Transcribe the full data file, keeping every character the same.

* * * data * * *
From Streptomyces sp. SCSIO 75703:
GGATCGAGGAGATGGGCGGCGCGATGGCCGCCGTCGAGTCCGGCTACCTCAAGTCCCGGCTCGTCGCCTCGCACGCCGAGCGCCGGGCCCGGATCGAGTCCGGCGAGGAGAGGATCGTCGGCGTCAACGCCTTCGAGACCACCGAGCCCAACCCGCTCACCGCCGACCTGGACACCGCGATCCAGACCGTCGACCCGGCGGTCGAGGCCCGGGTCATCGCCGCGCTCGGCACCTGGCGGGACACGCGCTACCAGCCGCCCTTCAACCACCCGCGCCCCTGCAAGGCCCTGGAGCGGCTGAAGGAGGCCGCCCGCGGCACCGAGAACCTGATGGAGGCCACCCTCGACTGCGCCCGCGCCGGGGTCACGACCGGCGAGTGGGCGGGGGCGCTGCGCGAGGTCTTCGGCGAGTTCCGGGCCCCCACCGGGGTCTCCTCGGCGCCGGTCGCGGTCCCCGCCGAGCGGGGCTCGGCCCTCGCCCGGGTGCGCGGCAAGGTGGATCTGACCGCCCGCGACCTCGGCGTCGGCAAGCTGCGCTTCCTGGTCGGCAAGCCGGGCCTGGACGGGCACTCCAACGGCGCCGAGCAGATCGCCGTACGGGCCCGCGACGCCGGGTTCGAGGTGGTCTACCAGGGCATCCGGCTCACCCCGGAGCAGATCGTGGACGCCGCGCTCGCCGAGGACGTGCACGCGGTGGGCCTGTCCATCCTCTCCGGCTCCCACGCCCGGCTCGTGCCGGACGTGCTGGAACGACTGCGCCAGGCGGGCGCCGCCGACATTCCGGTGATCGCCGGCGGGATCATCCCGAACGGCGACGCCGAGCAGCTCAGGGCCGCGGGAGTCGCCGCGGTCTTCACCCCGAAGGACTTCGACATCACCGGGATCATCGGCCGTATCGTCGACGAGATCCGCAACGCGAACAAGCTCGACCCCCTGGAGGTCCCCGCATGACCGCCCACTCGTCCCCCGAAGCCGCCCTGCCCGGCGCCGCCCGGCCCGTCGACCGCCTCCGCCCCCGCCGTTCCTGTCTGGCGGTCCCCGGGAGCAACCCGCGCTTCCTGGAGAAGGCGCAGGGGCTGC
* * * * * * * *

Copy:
From Streptomyces sp. SCSIO 75703:
GGATCGAGGAGATGGGCGGCGCGATGGCCGCCGTCGAGTCCGGCTACCTCAAGTCCCGGCTCGTCGCCTCGCACGCCGAGCGCCGGGCCCGGATCGAGTCCGGCGAGGAGAGGATCGTCGGCGTCAACGCCTTCGAGACCACCGAGCCCAACCCGCTCACCGCCGACCTGGACACCGCGATCCAGACCGTCGACCCGGCGGTCGAGGCCCGGGTCATCGCCGCGCTCGGCACCTGGCGGGACACGCGCTACCAGCCGCCCTTCAACCACCCGCGCCCCTGCAAGGCCCTGGAGCGGCTGAAGGAGGCCGCCCGCGGCACCGAGAACCTGATGGAGGCCACCCTCGACTGCGCCCGCGCCGGGGTCACGACCGGCGAGTGGGCGGGGGCGCTGCGCGAGGTCTTCGGCGAGTTCCGGGCCCCCACCGGGGTCTCCTCGGCGCCGGTCGCGGTCCCCGCCGAGCGGGGCTCGGCCCTCGCCCGGGTGCGCGGCAAGGTGGATCTGACCGCCCGCGACCTCGGCGTCGGCAAGCTGCGCTTCCTGGTCGGCAAGCCGGGCCTGGACGGGCACTCCAACGGCGCCGAGCAGATCGCCGTACGGGCCCGCGACGCCGGGTTCGAGGTGGTCTACCAGGGCATCCGGCTCACCCCGGAGCAGATCGTGGACGCCGCGCTCGCCGAGGACGTGCACGCGGTGGGCCTGTCCATCCTCTCCGGCTCCCACGCCCGGCTCGTGCCGGACGTGCTGGAACGACTGCGCCAGGCGGGCGCCGCCGACATTCCGGTGATCGCCGGCGGGATCATCCCGAACGGCGACGCCGAGCAGCTCAGGGCCGCGGGAGTCGCCGCGGTCTTCACCCCGAAGGACTTCGACATCACCGGGATCATCGGCCGTATCGTCGACGAGATCCGCAACGCGAACAAGCTCGACCCCCTGGAGGTCCCCGCATGACCGCCCACTCGTCCCCCGAAGCCGCCCTGCCCGGCGCCGCCCGGCCCGTCGACCGCCTCCGCCCCCGCCGTTCCTGTCTGGCGGTCCCCGGGAGCAACCCGCGCTTCCTGGAGAAGGCGCAGGGGCTGC